This book traces the development of literary biography in the eighteenth century; how writers' melancholy was probed to explore the inner life. Case studies of a number of significant authors reveal the 1790s as a time of biographical experimentation. Reaction against philosophical biography led to a nineteenth-century taste for romanticized lives.
|Publisher:||Palgrave Macmillan UK|
|Product dimensions:||5.70(w) x 8.60(h) x 0.90(d)|
About the Author
Jane Darcy teaches English at University College London, UK, where she held a British Academy Postdoctoral Fellowship.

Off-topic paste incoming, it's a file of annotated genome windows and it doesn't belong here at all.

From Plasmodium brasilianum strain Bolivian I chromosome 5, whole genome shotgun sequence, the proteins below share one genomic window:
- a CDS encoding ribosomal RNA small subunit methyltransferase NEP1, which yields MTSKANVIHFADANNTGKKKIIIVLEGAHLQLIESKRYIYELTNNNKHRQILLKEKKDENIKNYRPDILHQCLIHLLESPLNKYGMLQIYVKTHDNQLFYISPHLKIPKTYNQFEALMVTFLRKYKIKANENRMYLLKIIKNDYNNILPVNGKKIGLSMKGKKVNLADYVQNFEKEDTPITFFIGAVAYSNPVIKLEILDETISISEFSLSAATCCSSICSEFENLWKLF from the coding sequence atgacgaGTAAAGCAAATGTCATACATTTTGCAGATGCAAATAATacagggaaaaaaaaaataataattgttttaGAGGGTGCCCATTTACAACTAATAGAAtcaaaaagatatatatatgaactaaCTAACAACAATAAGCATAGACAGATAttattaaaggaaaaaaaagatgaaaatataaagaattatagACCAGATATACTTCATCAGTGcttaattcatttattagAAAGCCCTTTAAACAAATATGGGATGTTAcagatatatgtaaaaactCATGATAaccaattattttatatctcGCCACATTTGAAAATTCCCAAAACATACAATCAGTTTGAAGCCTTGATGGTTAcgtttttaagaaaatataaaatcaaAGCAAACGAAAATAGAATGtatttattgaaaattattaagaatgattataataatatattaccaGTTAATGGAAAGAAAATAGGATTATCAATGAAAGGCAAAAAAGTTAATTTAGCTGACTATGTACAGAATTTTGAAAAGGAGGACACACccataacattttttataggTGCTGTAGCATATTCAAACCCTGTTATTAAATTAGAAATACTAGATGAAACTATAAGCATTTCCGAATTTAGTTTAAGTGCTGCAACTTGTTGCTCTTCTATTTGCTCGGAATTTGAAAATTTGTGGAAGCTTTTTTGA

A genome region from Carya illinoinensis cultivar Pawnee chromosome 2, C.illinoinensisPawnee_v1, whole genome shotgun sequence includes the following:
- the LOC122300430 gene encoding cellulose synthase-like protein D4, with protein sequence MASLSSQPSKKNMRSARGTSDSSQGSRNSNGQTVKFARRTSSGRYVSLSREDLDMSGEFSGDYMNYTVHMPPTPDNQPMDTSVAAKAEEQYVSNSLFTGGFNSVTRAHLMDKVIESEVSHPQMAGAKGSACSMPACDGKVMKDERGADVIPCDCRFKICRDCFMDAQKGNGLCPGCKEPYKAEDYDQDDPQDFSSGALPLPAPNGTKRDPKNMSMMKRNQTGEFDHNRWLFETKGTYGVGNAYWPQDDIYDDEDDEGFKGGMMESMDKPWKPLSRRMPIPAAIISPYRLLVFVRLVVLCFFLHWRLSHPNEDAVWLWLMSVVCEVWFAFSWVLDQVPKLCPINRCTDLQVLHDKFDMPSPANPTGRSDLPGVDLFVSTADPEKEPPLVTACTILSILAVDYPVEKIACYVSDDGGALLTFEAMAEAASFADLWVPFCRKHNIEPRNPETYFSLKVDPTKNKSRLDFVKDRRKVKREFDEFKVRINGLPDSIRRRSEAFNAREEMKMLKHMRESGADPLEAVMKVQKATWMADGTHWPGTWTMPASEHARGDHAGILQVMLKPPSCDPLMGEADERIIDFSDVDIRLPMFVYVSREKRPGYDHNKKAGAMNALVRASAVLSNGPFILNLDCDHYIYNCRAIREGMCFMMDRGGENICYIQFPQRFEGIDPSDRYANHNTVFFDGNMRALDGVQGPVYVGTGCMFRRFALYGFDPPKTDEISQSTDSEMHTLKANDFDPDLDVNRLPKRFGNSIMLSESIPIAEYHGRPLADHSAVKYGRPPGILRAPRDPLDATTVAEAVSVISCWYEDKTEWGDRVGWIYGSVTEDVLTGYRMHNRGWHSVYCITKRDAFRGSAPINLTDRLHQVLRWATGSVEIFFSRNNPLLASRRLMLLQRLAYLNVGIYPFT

Table of ContentsIntroduction PART I: JOHNSON, MELANCHOLY AND EARLY LITERARY BIOGRAPHY, 1640-1791 1. Early Literary Biographies: Walton's Donne to Sprat's Cowley 2. Johnson, Melancholy and Biography 3. Eighteenth-century Melancholy: Boswell and Cheyne, The English Malady PART II: MELANCHOLY AND BIOGRAPHICAL EXPERIMENTATION AROUND 1800 4. Philosophical Biography (1): Godwin's Memoirs of Mary Wollstonecraft 5. Philosophical Biography (2): Currie's Life of Burns 6. Religious Melancholy: Hayley's Life of Cowper Conclusion Notes Bibliography